One point that may not be very clear due to short summary is the fate of Africa (which also reflects in the fate of America). As said, America and Australia/New Guinea didn't host any large domesticated mammals to allow for better food production. Africa, however, is known to be the land of large mammals. It also benefits from two very commonly explored paths to Eurasian (the Gibraltar straight and the middle eastern region). One major difference between Africa (and America) with Eurasia is its north-south distribution. North-South axis means that the continent is subject to very different climate types and that moving plants throughout the continent is much harder than trying to move them along a east-west axis with similar climate conditions. This also impacted how America had a very hard time spreading food production (which arose in possibly 3 different locations in Americas). Africa also suffered from being divided by the Sahara desert and being home to both summer rains and winter rains regions which greatly affect plant development. As a result, food production in Sub-Saharan Africa developed summer rains crops which were unsuitable for winter rains regions common in Eurasia. As a result, African populations in the very South of Africa remained hunter-gatherers until the arrival of European boats in Cape of Good Hope with European winter-rains enabled crops. Thanks to such, Europeans had a stronghold for Sub-Saharan African conquest when facing food productive populations that, although less technologically advanced, still posed serious resistance through germs (yellow fever mainly) and iron tools.

Australia is, by itself, a case of study due to its isolation and inhospitable nature for crops production. The virtual disappearance of Australian Aborigines upon European arrival is very much due to the same factors as in the Americas. Germs wiped out the vast majority of the Aborigine population and guns under European hands did the rest. The lack of societal organization in Aborigines stopped them from even having a chance to resist. The same didn't happen in food producing New Guinea which managed to survive and still maintain a certain majority even though their lack of steel and guns didn't stop Eurasians from becoming mostly dominant.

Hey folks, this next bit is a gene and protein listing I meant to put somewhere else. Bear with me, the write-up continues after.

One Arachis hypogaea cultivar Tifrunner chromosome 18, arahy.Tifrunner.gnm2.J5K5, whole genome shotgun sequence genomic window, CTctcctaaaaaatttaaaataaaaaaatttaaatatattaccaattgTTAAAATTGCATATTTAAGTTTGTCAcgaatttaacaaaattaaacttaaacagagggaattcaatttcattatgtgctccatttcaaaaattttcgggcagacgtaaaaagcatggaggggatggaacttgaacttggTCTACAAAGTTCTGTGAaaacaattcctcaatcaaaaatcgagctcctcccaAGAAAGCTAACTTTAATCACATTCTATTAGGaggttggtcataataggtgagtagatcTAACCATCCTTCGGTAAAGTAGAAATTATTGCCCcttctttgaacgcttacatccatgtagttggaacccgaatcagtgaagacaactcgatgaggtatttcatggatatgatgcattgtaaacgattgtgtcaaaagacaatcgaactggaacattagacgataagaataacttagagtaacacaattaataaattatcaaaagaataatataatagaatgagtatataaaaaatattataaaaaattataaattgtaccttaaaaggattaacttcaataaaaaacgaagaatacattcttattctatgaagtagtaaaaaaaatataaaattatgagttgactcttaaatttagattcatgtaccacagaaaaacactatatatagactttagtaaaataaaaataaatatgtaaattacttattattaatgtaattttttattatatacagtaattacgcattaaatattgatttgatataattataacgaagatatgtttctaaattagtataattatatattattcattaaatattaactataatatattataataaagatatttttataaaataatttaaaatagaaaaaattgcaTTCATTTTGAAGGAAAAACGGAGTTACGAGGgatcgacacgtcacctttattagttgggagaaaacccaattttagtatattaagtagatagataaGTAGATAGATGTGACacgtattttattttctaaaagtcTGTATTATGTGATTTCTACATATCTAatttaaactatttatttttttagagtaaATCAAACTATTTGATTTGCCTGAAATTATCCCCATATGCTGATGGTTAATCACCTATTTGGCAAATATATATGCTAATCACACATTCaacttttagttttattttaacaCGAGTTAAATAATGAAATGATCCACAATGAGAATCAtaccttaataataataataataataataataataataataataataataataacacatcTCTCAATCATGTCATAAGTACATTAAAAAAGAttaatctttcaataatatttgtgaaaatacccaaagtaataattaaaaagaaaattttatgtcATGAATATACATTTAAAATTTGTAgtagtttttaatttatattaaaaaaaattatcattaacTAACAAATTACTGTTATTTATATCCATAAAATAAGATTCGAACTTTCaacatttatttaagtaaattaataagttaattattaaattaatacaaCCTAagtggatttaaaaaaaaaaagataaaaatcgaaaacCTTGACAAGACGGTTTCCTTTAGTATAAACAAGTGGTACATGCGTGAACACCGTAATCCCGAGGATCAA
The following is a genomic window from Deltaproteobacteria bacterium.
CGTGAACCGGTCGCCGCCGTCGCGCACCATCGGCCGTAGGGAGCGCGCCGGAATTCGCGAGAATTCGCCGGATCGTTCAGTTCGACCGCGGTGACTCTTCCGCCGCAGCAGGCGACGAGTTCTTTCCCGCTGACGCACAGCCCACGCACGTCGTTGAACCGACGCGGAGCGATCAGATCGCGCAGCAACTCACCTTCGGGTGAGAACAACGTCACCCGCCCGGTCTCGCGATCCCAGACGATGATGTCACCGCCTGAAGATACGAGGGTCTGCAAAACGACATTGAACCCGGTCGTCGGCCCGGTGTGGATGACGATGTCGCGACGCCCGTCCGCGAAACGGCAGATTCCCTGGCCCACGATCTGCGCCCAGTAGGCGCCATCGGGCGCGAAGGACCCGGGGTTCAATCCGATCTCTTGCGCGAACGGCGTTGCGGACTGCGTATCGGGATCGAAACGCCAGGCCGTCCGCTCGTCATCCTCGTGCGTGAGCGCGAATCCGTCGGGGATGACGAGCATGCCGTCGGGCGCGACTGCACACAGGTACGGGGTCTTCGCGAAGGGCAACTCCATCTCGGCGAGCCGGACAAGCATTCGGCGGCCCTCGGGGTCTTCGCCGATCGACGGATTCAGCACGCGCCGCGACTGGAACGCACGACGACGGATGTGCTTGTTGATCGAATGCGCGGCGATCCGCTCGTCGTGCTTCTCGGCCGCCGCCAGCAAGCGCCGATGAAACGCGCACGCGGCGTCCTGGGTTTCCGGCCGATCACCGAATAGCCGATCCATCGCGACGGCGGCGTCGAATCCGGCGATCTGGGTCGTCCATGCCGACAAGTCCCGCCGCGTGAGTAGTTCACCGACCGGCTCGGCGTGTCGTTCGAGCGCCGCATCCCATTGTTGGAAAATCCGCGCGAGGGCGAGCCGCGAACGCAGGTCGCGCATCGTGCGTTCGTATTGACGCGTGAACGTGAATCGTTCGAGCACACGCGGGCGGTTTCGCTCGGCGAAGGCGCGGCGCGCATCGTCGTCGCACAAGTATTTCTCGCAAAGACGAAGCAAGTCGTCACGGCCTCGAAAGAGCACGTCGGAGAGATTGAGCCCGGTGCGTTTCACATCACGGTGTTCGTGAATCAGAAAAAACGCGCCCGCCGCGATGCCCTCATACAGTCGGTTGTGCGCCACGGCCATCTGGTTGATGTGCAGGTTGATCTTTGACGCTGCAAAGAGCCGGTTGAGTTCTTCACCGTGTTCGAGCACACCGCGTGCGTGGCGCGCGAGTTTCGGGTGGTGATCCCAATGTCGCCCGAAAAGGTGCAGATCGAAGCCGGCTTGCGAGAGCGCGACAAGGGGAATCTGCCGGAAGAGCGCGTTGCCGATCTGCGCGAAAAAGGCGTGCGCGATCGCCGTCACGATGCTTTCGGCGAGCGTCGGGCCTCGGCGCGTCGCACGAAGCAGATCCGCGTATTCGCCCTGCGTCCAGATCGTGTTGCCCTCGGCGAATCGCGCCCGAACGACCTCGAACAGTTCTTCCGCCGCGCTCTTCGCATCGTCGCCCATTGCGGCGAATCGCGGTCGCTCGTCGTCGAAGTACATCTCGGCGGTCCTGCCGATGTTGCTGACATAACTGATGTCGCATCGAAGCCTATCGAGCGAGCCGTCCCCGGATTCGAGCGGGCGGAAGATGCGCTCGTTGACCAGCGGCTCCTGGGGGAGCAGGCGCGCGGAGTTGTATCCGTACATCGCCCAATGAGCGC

The author goes into great details for all continents and provides very good accounts into continent interactions as well as human movements. The reasoning as well as archeological, linguistic and historical evidences are presented in great lengths and details. The epilogue touches on how those are part of a scientific method for what the author calls historical sciences, i.e., sciences that depend on time/evolution such as evolutionary biology, climatology, ecology, geology and others. It also looks at other unanswered questions about other factors that influenced history. Specifically an interesting one about China and Europe's contrasts with unity and disunity and the benefits and issues that arise from each.

The second edition of the book brings and extra chapter about Japan and its history which is very interesting. Japan is unique in that archeological evidences and linguistic evidences seem to be conflicting as to how Japanese people became who they are today. A long lasting animosity between Korea and Japan may be clouding some evidences but it is very much worth learning more about it.

Finally, the author concludes with some afterwords into where research as gone in the years after original publications and where it can still go. Nothing that noticeable here.

My thoughts

Overall the book is very long (around 450 pages) but covers a great deal into human evolution. It explains a lot about current politics in the world as well as our current society organization. The rationale in the book is a lot more systematic than usual anthropology or history books.

The author is, however, biased when it comes to analyzing what is "better" for humans. There is an obvious assumption that current power lies in the countries that have adopted a western European "lifestyle" with capitalism and exploitation of poorer groups as a technology, innovation and power source. Although he does present historical evidences that show that this lifestyle can provide such results, there is little account to other life styles inability to provide the same results or even the lack of failures from this style to provide the same results (as faced by many European populated or dominated societies in the New World or Africa).

I still recommend the book to anyone interested in human society and its evolution. It provides great understanding into our current world's shape as well as decisions being made everywhere to both maintain the current status or to try to become more similar to the powers that arose in the 20th century.